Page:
Is there really a message only of despair in this Old Testament reading and in human existence? Let’s begin with a bit of background. The writer of these words and the title of the book have the same name. In Hebrew, it’s Qoheleth, which means teacher, particularly one who teaches in the assembly. Some scholars believe the author is Solomon, son of King David and the third King of Israel, although there’s no direct indication that that’s the case. Whoever this Teacher is, he has dedicated himself to “study and explore by wisdom all that is done under heaven.” (1:13)
What he has discovered, it seems, is that understanding “all that is done under heaven” is beyond human ability and, says commentator Elizabeth Webb, that it is foolishness to believe we can even make a dent in the vastness of what we do not know. (1) (How true … even today when advances in medicine, science, and technology provide answers, but also create more questions!)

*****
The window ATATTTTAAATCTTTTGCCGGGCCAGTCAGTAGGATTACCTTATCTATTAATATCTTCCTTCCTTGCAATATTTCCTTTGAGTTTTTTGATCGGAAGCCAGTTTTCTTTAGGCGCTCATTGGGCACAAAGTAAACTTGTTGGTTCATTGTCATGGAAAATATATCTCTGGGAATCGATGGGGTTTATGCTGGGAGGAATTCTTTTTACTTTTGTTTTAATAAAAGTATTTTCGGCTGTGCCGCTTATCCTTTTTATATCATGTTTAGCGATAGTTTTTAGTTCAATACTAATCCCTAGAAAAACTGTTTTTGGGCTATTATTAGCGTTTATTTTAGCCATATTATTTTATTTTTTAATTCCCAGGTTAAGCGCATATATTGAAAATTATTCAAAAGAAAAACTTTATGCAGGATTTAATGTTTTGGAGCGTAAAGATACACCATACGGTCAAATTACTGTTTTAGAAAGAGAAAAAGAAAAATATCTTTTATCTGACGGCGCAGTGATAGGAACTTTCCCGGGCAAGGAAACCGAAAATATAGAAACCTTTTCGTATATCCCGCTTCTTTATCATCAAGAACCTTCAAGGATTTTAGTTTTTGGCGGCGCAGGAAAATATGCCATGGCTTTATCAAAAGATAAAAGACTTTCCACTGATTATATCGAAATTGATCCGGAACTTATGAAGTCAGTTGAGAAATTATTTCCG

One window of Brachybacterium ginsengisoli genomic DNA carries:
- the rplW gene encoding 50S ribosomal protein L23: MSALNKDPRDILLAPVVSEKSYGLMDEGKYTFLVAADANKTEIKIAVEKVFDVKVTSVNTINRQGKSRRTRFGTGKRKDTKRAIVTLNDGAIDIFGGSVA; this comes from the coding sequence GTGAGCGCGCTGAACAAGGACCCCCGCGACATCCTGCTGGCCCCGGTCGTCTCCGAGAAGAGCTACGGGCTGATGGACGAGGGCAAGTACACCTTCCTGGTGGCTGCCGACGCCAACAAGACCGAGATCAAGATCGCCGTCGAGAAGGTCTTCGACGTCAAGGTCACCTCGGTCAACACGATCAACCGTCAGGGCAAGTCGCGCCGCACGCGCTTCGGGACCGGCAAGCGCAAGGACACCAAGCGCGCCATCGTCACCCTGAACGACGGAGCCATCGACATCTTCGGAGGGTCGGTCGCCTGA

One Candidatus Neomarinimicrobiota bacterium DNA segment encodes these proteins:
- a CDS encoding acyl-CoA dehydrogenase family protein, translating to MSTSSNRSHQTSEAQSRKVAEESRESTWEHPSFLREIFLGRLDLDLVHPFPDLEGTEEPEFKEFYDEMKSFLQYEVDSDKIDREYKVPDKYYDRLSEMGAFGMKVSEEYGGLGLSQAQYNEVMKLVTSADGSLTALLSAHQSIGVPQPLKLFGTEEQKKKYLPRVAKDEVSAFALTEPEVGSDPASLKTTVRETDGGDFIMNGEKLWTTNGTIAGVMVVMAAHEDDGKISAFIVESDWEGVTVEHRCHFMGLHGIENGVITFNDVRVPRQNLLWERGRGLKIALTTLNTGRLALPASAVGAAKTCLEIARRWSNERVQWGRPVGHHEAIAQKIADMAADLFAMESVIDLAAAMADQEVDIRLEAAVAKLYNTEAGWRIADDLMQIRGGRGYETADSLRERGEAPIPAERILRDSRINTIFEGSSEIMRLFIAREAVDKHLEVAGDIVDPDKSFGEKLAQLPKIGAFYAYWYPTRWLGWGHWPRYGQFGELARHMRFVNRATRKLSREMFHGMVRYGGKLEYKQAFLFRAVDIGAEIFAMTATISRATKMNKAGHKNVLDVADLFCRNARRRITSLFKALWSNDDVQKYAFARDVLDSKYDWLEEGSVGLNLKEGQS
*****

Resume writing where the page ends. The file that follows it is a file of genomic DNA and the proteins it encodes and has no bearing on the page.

The Teacher’s study has revealed that what often passes as wisdom is folly; it’s simply untrue. For example, popular wisdom is that the good prosper and the evil suffer. In fact, though, those who are good and who are evil often do not get what we think they deserve, the Teacher notes. And, ultimately, they face the same end – death – regardless of the person’s virtue or lack of it. This, and much more about life, is vanity, he writes.